All posts tagged: popular culture

The speech Jonathan Glazer could have given

The speech Jonathan Glazer could have given

(RNS) — On Oscar night on Sunday (March 10), director Jonathan Glazer, upon accepting the Academy Award for best international film for “The Zone of Interest,” chose to sharply criticize Israel, and by implication, Judaism itself. The prize was well-deserved; I wrote about the movie here. In his speech, he said that he and producer James Wilson “stand here as men who refute their Jewishness and the Holocaust being hijacked by an occupation which has led to conflict for so many innocent people, whether the victims of October 7 in Israel or the ongoing attack in Gaza.” Much has been written about his words. My favorite critique comes from author Howard Jacobson, whose Booker Prize-winning novel “The Finkler Question” introduced us to a new Jewish movement — “ASHamed Jews,” who believe that “the world waits upon the finding of their consciences.” This is the speech that I wish Jonathan Glazer had given. I stand before you this evening, not only as the director of “The Zone of Interest,” and not only as an artist, and …

Take Crossword Puzzles Seriously – The Atlantic

Take Crossword Puzzles Seriously – The Atlantic

This past December, I threw a party to celebrate a major milestone in my life: the 1,000th day of my New York Times crossword-solving streak. My friends, none of them fellow cruciverbalists, poured in wearing their black-and-white best, armed with outsize praise for my presumed intelligence: How smart I must be to complete the Times puzzle every day! Their comments affirmed that the crossword—and particularly the Times one—carries a certain mystique. For 1,000 consecutive days, I had passed this bourgeois aptitude test, proving my linguistic and cultural acumen in my guests’ eyes. Since its invention in 1913, the modern American crossword puzzle has undergone something of a reputational shift, from frivolous distraction to status symbol. In reality, the crossword is many things: a site of play, a cultural forum, a daily pleasure. And, because it traffics in language—the stuff people use to form identity, signal belonging, and ostracize others—it’s also a political entity. The writer and crossword constructor Anna Shechtman knows that casting such a pastime as political might sound ridiculous. As she writes in …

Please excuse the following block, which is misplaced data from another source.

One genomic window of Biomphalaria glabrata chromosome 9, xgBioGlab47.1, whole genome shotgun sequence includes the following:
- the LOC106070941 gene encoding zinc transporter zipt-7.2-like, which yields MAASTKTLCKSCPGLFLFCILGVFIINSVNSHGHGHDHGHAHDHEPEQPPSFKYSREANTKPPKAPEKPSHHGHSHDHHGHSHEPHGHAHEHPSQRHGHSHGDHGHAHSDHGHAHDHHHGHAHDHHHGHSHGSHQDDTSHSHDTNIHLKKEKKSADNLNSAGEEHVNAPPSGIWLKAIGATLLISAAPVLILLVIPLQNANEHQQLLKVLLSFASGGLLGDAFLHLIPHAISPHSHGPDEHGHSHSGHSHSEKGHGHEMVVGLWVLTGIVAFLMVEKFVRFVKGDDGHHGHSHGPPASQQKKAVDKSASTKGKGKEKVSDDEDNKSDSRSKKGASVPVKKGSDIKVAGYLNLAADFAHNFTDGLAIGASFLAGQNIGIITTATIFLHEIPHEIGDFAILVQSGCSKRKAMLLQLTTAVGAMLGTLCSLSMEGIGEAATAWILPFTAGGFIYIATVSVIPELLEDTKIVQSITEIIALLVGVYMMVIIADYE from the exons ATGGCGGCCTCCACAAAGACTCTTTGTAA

Take Crossword Puzzles Seriously – The Atlantic

Take Crossword Puzzles Seriously – The Atlantic

This past December, I threw a party to celebrate a major milestone in my life: the 1,000th day of my New York Times crossword-solving streak. My friends, none of them fellow cruciverbalists, poured in wearing their black-and-white best, armed with outsize praise for my presumed intelligence: How smart I must be to complete the Times puzzle every day! Their comments affirmed that the crossword—and particularly the Times one—carries a certain mystique. For 1,000 consecutive days, I had passed this bourgeois aptitude test, proving my linguistic and cultural acumen in my guests’ eyes. Since its invention in 1913, the modern American crossword puzzle has undergone something of a reputational shift, from frivolous distraction to status symbol. In reality, the crossword is many things: a site of play, a cultural forum, a daily pleasure. And, because it traffics in language—the stuff people use to form identity, signal belonging, and ostracize others—it’s also a political entity. The writer and crossword constructor Anna Shechtman knows that casting such a pastime as political might sound ridiculous. As she writes in …

That SuperJew poster from the 1960s

That SuperJew poster from the 1960s